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Briefcase #2: Cutting, sanding, finishing and glueing

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Blog entry by Chris Wright posted 08-04-2009 09:38 PM 1067 reads 0 times favorited 2 comments Add to Favorites Watch
« Part 1: The Idea Part 2 of Briefcase series no next part

So, now I’ve got the bulk of the work done on the case. Where I left off in my last blog I had cut the sides and glued the top together.

Now, I got the top down to the right size. This was a little tricky because I wanted to keep the joint pretty much right in the middle of the panel. Once it was to size it was time to route a cove along the edges so I could fit them into the slots I cut into the sides. I used a cove cutting bit that I filed the guide bearing post off of so I will get a “tongue” that is straight on the edge so it will fit into the sides before the cove starts.

Cove bit

So I wouldn’t have any tear out on the end grain edges I clamed a piece of scrap to the trailing edge of the top.

waste block

Everything went very smoothly with the router table. Here’s the result.

Lid with cove

I cut a piece of scrap quarter inch plywood to use as the bottom and stained it to match as close as possible to the sides. After the stain dried, I test fit the box to make sure the top, bottom and sides all fit nicely. Which they did, perfectly (not to boast).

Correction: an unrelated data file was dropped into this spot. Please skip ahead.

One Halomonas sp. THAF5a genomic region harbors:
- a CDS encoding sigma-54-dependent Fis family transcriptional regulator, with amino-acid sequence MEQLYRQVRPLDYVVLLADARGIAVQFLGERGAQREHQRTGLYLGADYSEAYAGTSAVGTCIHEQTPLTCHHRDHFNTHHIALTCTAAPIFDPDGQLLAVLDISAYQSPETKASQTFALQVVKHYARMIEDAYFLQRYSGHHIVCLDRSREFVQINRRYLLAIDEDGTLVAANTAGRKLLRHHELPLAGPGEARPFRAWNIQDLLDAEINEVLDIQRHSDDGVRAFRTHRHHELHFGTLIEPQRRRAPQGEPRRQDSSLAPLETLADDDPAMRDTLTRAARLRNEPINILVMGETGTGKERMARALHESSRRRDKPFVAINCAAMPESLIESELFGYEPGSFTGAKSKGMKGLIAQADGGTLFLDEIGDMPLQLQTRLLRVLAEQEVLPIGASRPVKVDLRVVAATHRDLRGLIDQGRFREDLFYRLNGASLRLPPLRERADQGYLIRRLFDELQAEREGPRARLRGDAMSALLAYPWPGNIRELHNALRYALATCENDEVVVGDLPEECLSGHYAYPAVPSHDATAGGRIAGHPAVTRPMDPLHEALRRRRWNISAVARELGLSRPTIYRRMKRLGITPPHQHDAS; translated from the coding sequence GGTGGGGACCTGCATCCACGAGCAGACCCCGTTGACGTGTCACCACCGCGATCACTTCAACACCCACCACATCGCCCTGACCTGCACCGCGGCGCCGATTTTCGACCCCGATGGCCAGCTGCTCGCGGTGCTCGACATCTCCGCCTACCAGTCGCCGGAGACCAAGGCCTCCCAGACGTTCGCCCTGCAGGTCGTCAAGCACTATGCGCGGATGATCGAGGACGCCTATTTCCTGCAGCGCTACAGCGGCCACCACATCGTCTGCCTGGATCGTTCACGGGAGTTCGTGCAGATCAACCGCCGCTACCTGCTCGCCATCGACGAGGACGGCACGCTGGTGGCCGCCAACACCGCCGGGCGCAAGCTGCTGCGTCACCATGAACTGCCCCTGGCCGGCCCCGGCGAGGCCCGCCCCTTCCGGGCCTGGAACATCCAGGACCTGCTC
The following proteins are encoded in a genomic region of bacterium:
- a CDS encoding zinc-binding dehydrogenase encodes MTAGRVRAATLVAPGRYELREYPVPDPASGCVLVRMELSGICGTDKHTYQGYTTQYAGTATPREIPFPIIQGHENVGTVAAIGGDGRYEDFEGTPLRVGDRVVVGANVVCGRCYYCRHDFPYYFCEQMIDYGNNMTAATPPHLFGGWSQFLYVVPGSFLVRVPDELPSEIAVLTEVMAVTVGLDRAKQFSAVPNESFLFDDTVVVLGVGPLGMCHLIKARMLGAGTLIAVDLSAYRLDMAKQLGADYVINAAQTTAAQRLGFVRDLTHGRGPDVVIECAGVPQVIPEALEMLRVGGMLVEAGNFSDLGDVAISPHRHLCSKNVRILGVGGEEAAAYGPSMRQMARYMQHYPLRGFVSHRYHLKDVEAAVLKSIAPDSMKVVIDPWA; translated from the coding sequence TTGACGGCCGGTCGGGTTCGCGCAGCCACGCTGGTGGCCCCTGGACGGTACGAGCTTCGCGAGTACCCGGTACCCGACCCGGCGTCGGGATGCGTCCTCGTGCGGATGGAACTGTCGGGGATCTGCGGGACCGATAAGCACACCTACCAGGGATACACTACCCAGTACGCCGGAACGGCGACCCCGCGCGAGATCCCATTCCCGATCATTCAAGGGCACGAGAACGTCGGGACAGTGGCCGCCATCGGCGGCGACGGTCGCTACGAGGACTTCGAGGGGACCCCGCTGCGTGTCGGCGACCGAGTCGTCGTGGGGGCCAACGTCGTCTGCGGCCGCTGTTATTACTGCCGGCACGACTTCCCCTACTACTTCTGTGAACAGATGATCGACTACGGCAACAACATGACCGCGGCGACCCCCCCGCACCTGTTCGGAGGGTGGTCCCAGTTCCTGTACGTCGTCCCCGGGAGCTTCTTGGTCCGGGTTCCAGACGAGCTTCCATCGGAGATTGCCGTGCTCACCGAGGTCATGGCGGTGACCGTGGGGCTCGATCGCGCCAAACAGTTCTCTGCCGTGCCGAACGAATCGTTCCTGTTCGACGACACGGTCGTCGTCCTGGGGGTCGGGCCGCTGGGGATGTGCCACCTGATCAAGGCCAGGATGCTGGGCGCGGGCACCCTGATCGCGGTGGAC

Dry Fit
Now that I’m satisfied with the fit, the final step I do before I glue the box together, and I do this same thing whenever I make my small boxes as well, is to do whatever finishing needs to be done to the inside surfaces. So, I sand, and I sand, and I sand some more, then I spray my finish. In this case I used a water based spray lacquer. To keep the miters clean so the glue will stick, I used some masking tape.

Insides finished

After the insides have been sealed and finished, it’s time to break out the glue bottle. These are simple 45 degree miters, so I spread some glue, not too much because I didn’t want any seeping out of the joint into the interior or the box. It’s not too difficult to clean out if some does, but why make extra work for yourself if you don’t have too. I’m using Merle Adjustable Corner Clamps to hold the joints together (http://www.mlcswoodworking.com/shopsite_sc/store/html/smarthtml/pages/merle_clamp.html ).

Glued up

So, next time, it’s back to the router table to cut the recesses for the splines.

See you then, and thanks for reading.

-- "At its best, life is completely unpredictable." - Christopher Walken



2 comments so far

View Russel's profile

Russel

2199 posts in 2628 days


#1 posted 08-05-2009 12:08 AM

So far, so good. Looking forward to the next installment.

-- Working at Woodworking http://www.VillageLaneFurniture.com

View woodworm's profile

woodworm

14129 posts in 2280 days


#2 posted 08-05-2009 01:07 PM

Hi buddy,
Looks like its going to be very nice briefcase. Great effort!
Hopefuly, the final assembly won’t be a problem – I’m watching ya!

-- masrol, kuala lumpur, MY.

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